Classical IP and ARP over ATM (RFC1577)
Original Publication Date: 1994-Jan-01
Included in the Prior Art Database: 2019-Feb-13
Internet Society Requests For Comment (RFCs)
This memo defines an initial application of classical IP and ARP in an Asynchronous Transfer Mode (ATM) network environment configured as a Logical IP Subnetwork (LIS). [STANDARDS-TRACK]
Network Working Group M. Laubach Request for Comments: 1577 Hewlett-Packard Laboratories Category: Standards Track January 1994
Classical IP and ARP over ATM
Status of this Memo
This document specifies an Internet standards track protocol for the Internet community, and requests discussion and suggestions for improvements. Please refer to the current edition of the "Internet Official Protocol Standards" (STD 1) for the standardization state and status of this protocol. Distribution of this memo is unlimited.
This memo defines an initial application of classical IP and ARP in an Asynchronous Transfer Mode (ATM) network environment configured as a Logical IP Subnetwork (LIS) as described in Section 3. This memo does not preclude the subsequent development of ATM technology into areas other than a LIS; specifically, as single ATM networks grow to replace many ethernet local LAN segments and as these networks become globally connected, the application of IP and ARP will be treated differently. This memo considers only the application of ATM as a direct replacement for the "wires" and local LAN segments connecting IP end-stations ("members") and routers operating in the "classical" LAN-based paradigm. Issues raised by MAC level bridging and LAN emulation are beyond the scope of this paper.
This memo introduces general ATM technology and nomenclature. Readers are encouraged to review the ATM Forum and ITU-TS (formerly CCITT) references for more detailed information about ATM implementation agreements and standards.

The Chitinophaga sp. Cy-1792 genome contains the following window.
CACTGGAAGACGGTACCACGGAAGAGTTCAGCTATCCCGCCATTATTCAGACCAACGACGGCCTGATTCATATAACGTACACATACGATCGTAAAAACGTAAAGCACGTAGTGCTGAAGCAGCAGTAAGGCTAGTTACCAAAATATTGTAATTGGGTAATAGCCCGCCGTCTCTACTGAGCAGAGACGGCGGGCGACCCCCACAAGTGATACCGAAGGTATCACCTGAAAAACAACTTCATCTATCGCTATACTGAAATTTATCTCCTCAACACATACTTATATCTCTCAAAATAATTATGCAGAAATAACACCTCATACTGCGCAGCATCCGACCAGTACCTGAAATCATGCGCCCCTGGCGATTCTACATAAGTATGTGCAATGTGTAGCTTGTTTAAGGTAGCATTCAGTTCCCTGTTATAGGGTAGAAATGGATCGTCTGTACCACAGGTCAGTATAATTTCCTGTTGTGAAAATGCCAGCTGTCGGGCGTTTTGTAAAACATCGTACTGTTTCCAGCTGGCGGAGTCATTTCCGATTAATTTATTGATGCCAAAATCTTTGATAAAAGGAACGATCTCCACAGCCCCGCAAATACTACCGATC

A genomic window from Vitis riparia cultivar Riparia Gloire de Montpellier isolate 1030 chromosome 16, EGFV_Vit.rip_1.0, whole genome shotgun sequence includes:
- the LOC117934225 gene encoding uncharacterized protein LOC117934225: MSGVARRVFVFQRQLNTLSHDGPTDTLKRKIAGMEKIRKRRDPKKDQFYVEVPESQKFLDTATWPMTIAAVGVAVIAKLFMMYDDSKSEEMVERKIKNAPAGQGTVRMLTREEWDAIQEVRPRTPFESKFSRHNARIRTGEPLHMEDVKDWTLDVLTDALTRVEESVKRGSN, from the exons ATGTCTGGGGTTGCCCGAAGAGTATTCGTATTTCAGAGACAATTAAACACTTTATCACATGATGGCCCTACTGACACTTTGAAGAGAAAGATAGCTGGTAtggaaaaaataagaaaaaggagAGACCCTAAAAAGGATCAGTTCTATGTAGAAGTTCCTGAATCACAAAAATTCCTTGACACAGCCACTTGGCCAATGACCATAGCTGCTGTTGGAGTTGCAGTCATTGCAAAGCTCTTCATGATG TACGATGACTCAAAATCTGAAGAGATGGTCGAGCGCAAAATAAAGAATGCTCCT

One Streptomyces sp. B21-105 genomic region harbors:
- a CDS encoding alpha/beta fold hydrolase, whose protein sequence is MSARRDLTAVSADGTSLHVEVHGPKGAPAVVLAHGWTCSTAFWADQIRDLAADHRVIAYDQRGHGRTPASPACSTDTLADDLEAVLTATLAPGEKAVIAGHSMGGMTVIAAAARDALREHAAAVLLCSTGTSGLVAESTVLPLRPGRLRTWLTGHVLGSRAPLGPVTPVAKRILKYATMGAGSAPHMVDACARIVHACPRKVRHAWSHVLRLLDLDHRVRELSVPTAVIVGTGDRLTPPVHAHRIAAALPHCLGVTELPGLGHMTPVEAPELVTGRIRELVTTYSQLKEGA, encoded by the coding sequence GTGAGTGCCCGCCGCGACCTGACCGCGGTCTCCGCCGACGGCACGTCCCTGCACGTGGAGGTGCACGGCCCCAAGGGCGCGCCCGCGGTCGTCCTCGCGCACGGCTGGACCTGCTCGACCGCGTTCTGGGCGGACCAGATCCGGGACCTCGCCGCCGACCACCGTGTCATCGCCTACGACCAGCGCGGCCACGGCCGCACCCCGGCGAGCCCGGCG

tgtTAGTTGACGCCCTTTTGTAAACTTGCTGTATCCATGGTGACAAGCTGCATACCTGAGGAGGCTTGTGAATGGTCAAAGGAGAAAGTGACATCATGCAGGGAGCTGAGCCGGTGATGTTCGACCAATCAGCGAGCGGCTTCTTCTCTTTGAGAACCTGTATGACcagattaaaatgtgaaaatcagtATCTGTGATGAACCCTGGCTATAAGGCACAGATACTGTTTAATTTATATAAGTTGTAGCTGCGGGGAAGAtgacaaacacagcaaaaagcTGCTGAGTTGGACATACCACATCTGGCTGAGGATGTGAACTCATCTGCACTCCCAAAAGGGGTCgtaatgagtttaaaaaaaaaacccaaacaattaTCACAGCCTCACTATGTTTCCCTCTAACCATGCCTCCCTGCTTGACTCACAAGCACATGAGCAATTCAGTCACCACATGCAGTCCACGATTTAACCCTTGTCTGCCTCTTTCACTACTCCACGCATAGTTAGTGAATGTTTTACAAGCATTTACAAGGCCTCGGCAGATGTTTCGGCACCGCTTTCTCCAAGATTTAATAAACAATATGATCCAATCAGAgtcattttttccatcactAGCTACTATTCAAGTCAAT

This memo could not have come into being without the critical review from Jim Forster of Cisco Systems, Drew Perkins of FORE Systems, and Bryan Lyles, Steve Deering, and Berry Kercheval of XEROX PARC. The concepts and models presented in , written by Dave Piscitello and Joseph Lawrence, laid the structural groundwork for this work. ARP  written by Dave Plummer and Inverse ARP  written by Terry Bradley and Caralyn Brown are the foundation of ATMARP presented in this memo. This document could have not been completed without the expertise of the IP over ATM Working Group of the IETF and the ad hoc PVC committee at the Amsterdam IETF meeting.
Laubach [Page 1]
RFC 1577 Classical IP and ARP over ATM January 1993
The following language conventions are used in the items of specification in this document:
o MUST, SHALL, or MANDATORY -- the item is an absolute requirement of the specification.
o SHOULD or RECOMMEND -- this item should generally be followed for all but exceptional circumstances.
o MAY or OPTIONAL -- the item is truly optional and may be followed or ignored according to the needs of the implementor.
The goal of this specification is to allow compatible and interoperable implementations for transmitting IP datagrams and ATM Address Resolution Protocol (ATMARP) requests and replies over ATM Adaptation Layer 5 (AAL5)[2,6].
Note: this memo defines only the operation of IP...